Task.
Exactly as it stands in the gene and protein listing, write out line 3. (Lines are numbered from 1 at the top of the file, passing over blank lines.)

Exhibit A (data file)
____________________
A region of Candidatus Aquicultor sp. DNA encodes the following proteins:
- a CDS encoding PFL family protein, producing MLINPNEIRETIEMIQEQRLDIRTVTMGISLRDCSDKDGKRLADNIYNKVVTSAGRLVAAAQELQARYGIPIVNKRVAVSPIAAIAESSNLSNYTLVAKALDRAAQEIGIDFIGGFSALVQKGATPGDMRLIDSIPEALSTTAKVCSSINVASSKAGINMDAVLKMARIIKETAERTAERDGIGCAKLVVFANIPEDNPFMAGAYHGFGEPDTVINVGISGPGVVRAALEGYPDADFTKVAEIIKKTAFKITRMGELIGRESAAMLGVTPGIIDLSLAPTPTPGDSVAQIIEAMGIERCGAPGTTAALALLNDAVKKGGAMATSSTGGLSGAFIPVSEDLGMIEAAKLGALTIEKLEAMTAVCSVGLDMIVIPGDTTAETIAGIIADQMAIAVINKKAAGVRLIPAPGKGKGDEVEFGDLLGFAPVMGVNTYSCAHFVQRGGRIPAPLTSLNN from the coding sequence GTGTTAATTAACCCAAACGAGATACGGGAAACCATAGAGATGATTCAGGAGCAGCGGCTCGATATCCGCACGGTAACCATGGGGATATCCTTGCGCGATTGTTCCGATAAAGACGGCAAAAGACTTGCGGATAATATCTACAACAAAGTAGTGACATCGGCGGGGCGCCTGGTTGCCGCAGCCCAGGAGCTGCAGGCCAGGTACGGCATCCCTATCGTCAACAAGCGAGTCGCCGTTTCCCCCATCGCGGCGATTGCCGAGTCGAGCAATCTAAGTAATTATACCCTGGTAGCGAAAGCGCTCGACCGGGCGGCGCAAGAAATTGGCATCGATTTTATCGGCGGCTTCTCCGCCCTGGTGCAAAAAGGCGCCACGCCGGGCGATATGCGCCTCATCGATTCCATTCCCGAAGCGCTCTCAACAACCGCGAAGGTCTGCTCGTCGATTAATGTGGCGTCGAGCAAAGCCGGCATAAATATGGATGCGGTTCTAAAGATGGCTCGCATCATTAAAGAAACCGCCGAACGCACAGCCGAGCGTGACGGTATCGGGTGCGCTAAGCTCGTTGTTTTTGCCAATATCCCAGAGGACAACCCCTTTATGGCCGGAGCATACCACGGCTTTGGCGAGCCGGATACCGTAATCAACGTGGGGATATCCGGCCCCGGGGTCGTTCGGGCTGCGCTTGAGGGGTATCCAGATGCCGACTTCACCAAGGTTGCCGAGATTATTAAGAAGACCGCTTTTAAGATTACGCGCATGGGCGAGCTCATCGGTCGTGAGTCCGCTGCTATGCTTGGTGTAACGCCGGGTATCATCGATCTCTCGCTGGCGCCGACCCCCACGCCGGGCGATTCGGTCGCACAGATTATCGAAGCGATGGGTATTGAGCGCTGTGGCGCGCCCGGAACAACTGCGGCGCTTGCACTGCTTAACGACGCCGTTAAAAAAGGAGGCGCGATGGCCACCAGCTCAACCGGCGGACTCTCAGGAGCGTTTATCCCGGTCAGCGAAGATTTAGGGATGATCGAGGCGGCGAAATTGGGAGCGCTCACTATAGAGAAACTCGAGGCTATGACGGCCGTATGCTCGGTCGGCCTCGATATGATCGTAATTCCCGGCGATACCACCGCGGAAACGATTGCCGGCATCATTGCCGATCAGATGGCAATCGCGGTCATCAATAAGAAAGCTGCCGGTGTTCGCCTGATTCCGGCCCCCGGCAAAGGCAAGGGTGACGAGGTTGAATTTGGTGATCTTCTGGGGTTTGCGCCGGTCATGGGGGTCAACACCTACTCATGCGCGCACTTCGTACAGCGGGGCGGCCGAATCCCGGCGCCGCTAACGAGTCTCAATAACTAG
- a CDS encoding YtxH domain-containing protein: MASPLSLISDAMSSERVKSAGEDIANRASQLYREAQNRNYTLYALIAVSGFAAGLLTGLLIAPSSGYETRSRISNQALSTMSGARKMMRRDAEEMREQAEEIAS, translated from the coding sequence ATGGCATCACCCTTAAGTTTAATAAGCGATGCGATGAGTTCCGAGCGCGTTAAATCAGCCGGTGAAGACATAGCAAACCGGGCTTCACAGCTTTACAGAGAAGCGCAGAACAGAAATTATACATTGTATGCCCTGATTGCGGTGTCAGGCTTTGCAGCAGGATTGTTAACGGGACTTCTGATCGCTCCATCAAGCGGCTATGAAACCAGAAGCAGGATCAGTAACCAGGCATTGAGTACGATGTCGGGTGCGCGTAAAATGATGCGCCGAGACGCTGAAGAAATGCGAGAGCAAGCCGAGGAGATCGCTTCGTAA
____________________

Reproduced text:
- a CDS encoding YtxH domain-containing protein: MASPLSLISDAMSSERVKSAGEDIANRASQLYREAQNRNYTLYALIAVSGFAAGLLTGLLIAPSSGYETRSRISNQALSTMSGARKMMRRDAEEMREQAEEIAS, translated from the coding sequence ATGGCATCACCCTTAAGTTTAATAAGCGATGCGATGAGTTCCGAGCGCGTTAAATCAGCCGGTGAAGACATAGCAAACCGGGCTTCACAGCTTTACAGAGAAGCGCAGAACAGAAATTATACATTGTATGCCCTGATTGCGGTGTCAGGCTTTGCAGCAGGATTGTTAACGGGACTTCTGATCGCTCCATCAAGCGGCTATGAAACCAGAAGCAGGATCAGTAACCAGGCATTGAGTACGATGTCGGGTGCGCGTAAAATGATGCGCCGAGACGCTGAAGAAATGCGAGAGCAAGCCGAGGAGATCGCTTCGTAA